James Joyce took extraordinary pains in composing Ulysses. By his estimate the book cost him 20,000 hours of labor over eight years, and he told a friend that the resulting research “filled a small valise.” On Nov. 2, 1921, just weeks before the novel went to press, he wrote to his aunt, Josephine Murray:
Is it possible for an ordinary person to climb over the area railings of no 7 Eccles street, either from the path or the steps, lower himself from the lowest part of the railings till his feet are within 2 feet or 3 of the ground and drop unhurt. I saw it done myself but by a man of rather athletic build. I require this information in detail in order to determine the wording of a paragraph.
Sure enough, this passage appears in “Ithaca,” the book’s 17th episode, when Leopold Bloom realizes he has forgotten his key:
A stratagem. Resting his feet on the dwarf wall, he climbed over the area railings, compressed his hat on his head, grasped two points at the lower union of rails and stiles, lowered his body gradually by its length of five feet nine inches and a half to within two feet ten inches of the area pavement, and allowed his body to move freely in space by separating himself from the railings and crouching in preparation for the impact of the fall.
But time was always pressing. On Oct. 12 he begged Josephine for her recollections of some Dublin acquaintances: “Get an ordinary sheet of foolscap and a pencil,” he wrote, “and scribble any God damn drivel you may remember about these people.”
Oliver Herford opened his Christmas cards in July.
“When other people’s friends have gone away for the summer and neglect them,” he said, “it certainly is gratifying and exciting to be cheerily greeted by everyone you know.”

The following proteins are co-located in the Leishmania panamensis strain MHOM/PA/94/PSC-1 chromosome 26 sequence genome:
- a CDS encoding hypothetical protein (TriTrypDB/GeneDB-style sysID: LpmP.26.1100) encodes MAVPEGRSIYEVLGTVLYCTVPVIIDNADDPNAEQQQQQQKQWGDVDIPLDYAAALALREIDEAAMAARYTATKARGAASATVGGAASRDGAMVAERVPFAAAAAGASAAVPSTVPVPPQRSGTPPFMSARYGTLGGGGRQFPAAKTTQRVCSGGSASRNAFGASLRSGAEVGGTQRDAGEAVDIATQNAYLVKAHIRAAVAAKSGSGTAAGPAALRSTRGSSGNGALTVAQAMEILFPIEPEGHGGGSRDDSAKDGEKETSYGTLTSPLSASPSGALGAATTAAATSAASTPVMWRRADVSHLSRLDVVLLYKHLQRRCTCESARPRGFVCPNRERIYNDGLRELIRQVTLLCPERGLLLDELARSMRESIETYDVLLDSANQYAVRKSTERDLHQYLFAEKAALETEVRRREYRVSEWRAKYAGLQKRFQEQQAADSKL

Masaoka Shiki, the fourth of Japan’s great haiku masters, is a member of the Japanese Baseball Hall of Fame. Described as “baseball mad,” Shiki first encountered the game in preparatory school in 1884, only 12 years after American teacher Horace Wilson first introduced it to his students at Tokyo University in 1872. Shiki wrote nine baseball haiku, the first in 1890, making him the first Japanese writer to use the game as a literary subject:
this grassy field makes me
want to play catch
like young cats
still ignorant of love
we play with a ball
to ball catching
the willow in a breeze
Throughout his career Shiki wrote essays, fiction, and poetry about the game, and he made translations of baseball terms that are still in use today. Eventually he taught the game to Kawahigashi Hekigotō and Takahama Kyoshi, who themselves became famous haiku poets under his tutelage, and today a baseball field near Bunka Kaikan in Ueno bears his name. He wrote:
under a faraway sky
the people of America
I can watch it
During our life at Tavistock House [1851-60], I had a long and serious illness, with an almost equally long convalescence. During the latter, my father suggested that I should be carried every day into his study to remain with him, and, although I was fearful of disturbing him, he assured me that he desired to have me with him. On one of these mornings, I was lying on the sofa endeavouring to keep perfectly quiet, while my father wrote busily and rapidly at his desk, when he suddenly jumped from his chair and rushed to a mirror which hung near, and in which I could see the reflection of some extraordinary facial contortions which he was making. He returned rapidly to his desk, wrote furiously for a few moments, and then went again to the mirror. The facial pantomime was resumed, and then turning toward, but evidently not seeing, me, he began talking rapidly in a low voice. Ceasing this soon, however, he returned once more to his desk, where he remained silently writing until luncheon time. It was a most curious experience for me, and one of which, I did not until later years, fully appreciate the purport. Then I knew that with his natural intensity he had thrown himself completely into the character that he was creating, and that for the time being he had not only lost sight of his surroundings, but had actually become in action, as in imagination, the creature of his pen.